Impact Deformation at Upheaval Dome, Canyonlands
National Park, Utah, Revealed by Seismic Profiles
J N Louie, S Chavez-Perez, and G Plank
Seismological Lab 174, Univ. of Nevada, Reno, NV 89557-0141;
Seismic refraction and reflection surveys show structures
characteristic of meteor impact and associated salt
deformation beneath Upheaval Dome, Utah.
Geologists previously thought this radially-symmetric
structure to be due to salt diapirism in the underlying
However, recent work suggests Upheaval Dome
may be the largest exposed impact structure on the Colorado
To test this hypothesis JPL, the Univ. of Nevada, Reno,
the Univ. of Utah, and CSU Dominguez Hills conducted
NASA-funded geophysical surveys across Upheaval Dome
in January 1995.
Other participants will report gravity and geologic
We obtained a reversed refraction profile across the
center of Upheaval Dome, and a 5 km reflection profile
extending radially outward.
The refraction data are remarkably good, and we
can pick first arrivals to 30 ms or better accuracy.
Raw reflection records also clearly show structures
down to the top of the Paradox.
Analysis of refraction picks by forward-modeling and
tomographic inversion shows no evidence of any salt
diapir within 500 m below the Dome's central depression.
Instead, velocities are relatively low below the center
of the structure, with refractions clearly showing
high-velocity bodies above the Paradox and below or
outside the ring syncline.
The high velocities may be due to secondary cementation
of limestones above the Paradox, closing open fractures
created by impact in a 4 km diameter ring, below the
Any uplifted salt forming the high velocities could result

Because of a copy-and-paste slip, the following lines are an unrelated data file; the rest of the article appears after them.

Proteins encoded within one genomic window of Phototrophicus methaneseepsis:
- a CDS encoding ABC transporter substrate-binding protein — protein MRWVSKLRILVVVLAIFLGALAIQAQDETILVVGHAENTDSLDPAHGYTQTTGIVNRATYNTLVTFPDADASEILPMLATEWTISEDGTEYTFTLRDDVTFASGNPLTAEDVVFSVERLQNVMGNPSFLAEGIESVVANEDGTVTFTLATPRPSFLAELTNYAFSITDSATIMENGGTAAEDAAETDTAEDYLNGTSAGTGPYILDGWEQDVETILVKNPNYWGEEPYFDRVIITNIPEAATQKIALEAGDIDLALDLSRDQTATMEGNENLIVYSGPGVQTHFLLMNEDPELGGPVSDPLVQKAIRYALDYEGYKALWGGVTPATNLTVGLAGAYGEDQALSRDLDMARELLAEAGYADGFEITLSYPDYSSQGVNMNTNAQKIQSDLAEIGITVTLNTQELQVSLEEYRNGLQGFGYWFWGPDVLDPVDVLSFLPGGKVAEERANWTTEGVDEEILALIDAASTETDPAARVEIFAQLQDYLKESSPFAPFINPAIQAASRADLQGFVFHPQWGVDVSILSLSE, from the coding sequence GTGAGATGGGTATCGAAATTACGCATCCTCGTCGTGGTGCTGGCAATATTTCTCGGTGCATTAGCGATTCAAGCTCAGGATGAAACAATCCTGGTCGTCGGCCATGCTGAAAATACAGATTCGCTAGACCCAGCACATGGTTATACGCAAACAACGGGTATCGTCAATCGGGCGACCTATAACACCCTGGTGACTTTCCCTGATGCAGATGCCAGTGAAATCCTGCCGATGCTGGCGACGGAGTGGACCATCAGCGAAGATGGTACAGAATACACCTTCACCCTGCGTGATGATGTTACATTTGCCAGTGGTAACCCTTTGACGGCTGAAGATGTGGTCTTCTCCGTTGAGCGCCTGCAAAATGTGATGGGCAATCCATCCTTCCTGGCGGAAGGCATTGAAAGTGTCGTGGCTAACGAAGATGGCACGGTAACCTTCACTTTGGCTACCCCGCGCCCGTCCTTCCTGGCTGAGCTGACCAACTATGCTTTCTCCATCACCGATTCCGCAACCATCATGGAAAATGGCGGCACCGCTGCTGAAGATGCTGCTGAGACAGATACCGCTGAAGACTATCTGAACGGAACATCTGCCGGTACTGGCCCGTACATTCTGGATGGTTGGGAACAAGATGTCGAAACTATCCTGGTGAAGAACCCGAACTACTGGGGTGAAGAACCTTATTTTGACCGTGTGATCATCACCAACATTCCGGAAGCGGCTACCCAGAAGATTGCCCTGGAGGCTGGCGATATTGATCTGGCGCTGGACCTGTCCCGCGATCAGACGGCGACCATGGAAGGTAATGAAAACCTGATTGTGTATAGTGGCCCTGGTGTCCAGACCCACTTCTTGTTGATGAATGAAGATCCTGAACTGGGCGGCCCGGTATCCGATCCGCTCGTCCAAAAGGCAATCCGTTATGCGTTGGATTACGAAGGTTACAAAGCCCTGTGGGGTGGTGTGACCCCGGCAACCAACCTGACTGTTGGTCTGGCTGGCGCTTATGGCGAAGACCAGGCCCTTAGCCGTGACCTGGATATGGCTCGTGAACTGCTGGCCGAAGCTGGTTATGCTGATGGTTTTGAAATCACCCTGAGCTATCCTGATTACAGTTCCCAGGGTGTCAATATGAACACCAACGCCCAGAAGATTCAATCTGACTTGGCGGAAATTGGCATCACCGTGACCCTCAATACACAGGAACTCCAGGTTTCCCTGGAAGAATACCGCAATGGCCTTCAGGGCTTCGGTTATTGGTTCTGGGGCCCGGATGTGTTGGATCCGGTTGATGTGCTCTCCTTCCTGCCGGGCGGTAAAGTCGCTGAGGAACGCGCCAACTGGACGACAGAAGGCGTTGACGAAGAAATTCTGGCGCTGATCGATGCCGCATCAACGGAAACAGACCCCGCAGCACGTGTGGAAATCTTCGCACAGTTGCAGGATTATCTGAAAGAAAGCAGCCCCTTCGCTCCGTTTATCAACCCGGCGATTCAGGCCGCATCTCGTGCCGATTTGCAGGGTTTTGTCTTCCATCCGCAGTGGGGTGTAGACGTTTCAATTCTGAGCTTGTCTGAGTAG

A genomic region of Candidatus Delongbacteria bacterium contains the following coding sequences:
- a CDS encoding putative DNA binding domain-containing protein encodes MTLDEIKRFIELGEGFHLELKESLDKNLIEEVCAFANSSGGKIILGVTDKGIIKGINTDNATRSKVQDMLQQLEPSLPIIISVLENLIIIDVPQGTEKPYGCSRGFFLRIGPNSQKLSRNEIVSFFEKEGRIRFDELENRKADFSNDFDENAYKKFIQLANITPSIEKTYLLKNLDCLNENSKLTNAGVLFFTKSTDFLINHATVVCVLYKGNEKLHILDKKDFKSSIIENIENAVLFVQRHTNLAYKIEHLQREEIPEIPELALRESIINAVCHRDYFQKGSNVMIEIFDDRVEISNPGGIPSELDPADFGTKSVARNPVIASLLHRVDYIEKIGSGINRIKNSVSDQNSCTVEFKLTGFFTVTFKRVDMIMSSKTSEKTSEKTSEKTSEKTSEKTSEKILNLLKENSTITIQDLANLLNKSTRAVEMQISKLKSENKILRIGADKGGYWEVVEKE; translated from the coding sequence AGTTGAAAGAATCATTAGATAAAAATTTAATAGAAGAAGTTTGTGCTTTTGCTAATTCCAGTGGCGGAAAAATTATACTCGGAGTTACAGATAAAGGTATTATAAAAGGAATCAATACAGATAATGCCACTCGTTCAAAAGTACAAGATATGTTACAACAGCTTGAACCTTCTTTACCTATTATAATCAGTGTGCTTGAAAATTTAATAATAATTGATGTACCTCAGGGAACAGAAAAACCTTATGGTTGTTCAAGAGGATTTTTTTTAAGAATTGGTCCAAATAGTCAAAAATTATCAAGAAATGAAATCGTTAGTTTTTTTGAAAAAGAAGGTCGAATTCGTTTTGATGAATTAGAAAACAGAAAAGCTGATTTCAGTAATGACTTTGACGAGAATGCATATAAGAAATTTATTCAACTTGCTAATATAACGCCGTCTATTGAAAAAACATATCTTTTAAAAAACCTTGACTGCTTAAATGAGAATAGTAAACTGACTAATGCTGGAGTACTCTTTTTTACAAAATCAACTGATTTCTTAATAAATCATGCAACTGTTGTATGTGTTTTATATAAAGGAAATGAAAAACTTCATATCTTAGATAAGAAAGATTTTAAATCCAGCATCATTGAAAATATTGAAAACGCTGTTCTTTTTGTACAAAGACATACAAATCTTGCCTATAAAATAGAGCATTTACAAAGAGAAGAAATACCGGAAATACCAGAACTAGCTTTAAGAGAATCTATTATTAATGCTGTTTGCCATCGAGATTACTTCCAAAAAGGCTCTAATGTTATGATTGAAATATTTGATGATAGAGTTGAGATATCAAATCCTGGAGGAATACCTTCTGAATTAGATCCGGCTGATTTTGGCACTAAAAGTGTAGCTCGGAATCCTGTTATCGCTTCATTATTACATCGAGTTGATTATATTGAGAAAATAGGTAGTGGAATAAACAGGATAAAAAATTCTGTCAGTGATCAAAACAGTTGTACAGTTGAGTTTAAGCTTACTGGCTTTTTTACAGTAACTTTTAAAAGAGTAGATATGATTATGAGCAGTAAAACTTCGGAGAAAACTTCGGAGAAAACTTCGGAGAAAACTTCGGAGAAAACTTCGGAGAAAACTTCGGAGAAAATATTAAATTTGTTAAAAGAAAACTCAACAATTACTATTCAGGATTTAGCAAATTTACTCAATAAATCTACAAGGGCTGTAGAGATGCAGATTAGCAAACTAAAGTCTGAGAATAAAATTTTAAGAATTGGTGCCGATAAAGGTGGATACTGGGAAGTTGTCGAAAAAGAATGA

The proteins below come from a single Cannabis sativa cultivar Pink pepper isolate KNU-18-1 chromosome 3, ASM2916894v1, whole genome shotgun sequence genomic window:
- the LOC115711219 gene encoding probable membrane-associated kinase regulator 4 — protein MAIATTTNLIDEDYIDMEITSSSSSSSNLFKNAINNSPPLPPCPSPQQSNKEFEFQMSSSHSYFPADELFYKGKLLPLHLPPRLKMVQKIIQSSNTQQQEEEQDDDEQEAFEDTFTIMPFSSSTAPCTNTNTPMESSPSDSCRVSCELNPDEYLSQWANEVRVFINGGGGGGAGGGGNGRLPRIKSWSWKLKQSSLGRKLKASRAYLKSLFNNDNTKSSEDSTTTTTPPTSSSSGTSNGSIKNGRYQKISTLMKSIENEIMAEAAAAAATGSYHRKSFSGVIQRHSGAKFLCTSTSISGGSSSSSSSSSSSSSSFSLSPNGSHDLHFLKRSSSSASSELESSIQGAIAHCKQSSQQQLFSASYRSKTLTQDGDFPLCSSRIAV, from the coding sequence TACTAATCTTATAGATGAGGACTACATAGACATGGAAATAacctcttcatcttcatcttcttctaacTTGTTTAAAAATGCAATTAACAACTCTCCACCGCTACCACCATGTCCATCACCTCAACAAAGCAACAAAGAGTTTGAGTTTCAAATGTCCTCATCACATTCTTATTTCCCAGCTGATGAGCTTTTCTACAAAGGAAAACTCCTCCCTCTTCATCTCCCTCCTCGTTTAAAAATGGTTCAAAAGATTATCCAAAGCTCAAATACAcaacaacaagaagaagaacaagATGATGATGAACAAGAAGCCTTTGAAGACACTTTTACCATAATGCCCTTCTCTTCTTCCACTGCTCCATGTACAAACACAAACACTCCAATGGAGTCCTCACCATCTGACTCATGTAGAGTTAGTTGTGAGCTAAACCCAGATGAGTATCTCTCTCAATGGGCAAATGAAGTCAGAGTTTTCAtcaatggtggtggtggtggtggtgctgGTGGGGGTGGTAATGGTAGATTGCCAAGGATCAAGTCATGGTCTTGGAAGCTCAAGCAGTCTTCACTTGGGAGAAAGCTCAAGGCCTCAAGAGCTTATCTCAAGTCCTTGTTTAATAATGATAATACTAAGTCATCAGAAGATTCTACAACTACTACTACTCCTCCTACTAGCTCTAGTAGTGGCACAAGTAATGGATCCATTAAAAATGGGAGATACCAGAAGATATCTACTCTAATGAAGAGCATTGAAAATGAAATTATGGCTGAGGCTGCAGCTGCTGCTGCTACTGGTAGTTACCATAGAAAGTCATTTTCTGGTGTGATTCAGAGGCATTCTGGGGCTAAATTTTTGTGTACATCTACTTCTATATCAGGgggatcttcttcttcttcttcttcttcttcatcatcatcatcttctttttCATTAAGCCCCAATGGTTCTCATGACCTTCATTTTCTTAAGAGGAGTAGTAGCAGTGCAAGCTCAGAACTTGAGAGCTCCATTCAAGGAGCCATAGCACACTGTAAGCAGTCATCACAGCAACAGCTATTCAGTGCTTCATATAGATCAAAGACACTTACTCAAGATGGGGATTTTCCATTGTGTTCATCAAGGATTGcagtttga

from impact-generated flow radially outward of the Paradox
salt, or from viscous relaxation of the crater form.
- Upheaval Dome may be the eroded remnant of the largest meteor impact to
the Colorado Plateau.
- The structure has long been thought of as a salt dome, but may be a rare
terrestrial example of cratering above a deformable layer.
- Seismic profiling was needed to constrain the presence of any salt
diapir, and characterize deformation within and above the Paradox Formation.
- Univ. of Utah's 700-lb hammer source provided thousands of hits recorded
across the center of Upheaval Dome by PASSCAL RefTeks with high-frequency
- RefTek GPS clocks allowed synchronized picking of all hits, and stacking
at each receiver channel.
- A 48-channel reflection survey collected 10 m station and 40 m source
intervals along a 5 km profile radial to Upheaval Dome.
- Both forward modeling and wide-ray tomography of refraction arrivals use
a finite-difference travel time code to accurately account for lateral
velocity variations and the extreme topography.
We used a 700-lb enhanced weight drop hammer, the Bison EWG
owned by Jerry Schuster's group at the University of Utah, as
the source for both the refraction and reflection experiments.
Source points could only be located around the periphery of Upheaval
Dome, at points of road access.
With the area's extreme topography, helicopter support allowed placement of
portable RefTek recorders in a refraction profile crossing the center of